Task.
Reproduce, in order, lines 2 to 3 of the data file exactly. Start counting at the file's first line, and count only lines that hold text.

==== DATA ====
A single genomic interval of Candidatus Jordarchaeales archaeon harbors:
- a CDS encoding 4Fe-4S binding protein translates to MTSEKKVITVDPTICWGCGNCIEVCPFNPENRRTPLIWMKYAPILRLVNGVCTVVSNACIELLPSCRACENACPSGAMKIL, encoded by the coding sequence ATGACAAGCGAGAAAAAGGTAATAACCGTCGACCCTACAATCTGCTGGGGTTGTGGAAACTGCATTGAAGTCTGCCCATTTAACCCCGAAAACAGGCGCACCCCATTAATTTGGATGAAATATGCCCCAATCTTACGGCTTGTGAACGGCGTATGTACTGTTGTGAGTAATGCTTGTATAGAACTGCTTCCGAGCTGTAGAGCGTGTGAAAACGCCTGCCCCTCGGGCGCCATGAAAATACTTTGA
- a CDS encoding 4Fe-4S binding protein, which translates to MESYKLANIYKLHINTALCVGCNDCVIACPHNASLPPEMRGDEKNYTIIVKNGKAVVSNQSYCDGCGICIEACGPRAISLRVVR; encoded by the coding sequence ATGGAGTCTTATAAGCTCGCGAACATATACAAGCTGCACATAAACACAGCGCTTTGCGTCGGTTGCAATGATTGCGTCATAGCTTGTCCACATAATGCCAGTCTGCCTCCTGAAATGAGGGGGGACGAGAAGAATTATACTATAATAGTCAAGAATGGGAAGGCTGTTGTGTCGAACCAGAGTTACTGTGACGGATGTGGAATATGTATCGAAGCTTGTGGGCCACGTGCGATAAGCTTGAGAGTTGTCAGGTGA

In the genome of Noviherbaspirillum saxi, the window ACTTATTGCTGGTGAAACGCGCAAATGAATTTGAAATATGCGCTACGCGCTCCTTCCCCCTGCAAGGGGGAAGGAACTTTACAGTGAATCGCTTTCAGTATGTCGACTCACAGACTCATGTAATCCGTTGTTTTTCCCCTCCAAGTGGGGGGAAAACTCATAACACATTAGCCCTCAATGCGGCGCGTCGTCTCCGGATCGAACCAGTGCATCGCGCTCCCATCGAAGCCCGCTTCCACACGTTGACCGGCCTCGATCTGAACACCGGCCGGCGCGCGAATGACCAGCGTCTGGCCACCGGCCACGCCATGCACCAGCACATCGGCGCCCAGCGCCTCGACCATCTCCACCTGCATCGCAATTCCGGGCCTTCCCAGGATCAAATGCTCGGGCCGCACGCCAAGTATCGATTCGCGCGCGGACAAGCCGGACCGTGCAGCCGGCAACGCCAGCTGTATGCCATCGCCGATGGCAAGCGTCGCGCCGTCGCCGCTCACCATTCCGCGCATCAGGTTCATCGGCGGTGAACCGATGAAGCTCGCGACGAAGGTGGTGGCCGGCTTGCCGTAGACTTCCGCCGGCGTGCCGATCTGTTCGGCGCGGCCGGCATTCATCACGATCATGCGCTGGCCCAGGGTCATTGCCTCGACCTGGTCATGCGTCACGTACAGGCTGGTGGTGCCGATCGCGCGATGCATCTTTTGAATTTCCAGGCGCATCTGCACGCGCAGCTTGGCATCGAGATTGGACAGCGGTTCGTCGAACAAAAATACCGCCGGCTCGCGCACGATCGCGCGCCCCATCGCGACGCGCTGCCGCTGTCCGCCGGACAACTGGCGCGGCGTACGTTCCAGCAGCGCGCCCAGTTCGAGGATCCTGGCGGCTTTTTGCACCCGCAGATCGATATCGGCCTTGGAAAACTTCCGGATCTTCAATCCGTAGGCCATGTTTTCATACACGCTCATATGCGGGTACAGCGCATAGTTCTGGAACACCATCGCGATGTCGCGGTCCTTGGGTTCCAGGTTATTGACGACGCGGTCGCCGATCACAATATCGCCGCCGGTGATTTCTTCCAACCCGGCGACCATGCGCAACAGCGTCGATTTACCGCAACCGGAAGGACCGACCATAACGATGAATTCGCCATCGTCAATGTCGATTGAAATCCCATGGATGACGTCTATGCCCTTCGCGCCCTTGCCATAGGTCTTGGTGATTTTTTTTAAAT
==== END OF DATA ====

- a CDS encoding 4Fe-4S binding protein translates to MTSEKKVITVDPTICWGCGNCIEVCPFNPENRRTPLIWMKYAPILRLVNGVCTVVSNACIELLPSCRACENACPSGAMKIL, encoded by the coding sequence ATGACAAGCGAGAAAAAGGTAATAACCGTCGACCCTACAATCTGCTGGGGTTGTGGAAACTGCATTGAAGTCTGCCCATTTAACCCCGAAAACAGGCGCACCCCATTAATTTGGATGAAATATGCCCCAATCTTACGGCTTGTGAACGGCGTATGTACTGTTGTGAGTAATGCTTGTATAGAACTGCTTCCGAGCTGTAGAGCGTGTGAAAACGCCTGCCCCTCGGGCGCCATGAAAATACTTTGA
- a CDS encoding 4Fe-4S binding protein, which translates to MESYKLANIYKLHINTALCVGCNDCVIACPHNASLPPEMRGDEKNYTIIVKNGKAVVSNQSYCDGCGICIEACGPRAISLRVVR; encoded by the coding sequence ATGGAGTCTTATAAGCTCGCGAACATATACAAGCTGCACATAAACACAGCGCTTTGCGTCGGTTGCAATGATTGCGTCATAGCTTGTCCACATAATGCCAGTCTGCCTCCTGAAATGAGGGGGGACGAGAAGAATTATACTATAATAGTCAAGAATGGGAAGGCTGTTGTGTCGAACCAGAGTTACTGTGACGGATGTGGAATATGTATCGAAGCTTGTGGGCCACGTGCGATAAGCTTGAGAGTTGTCAGGTGA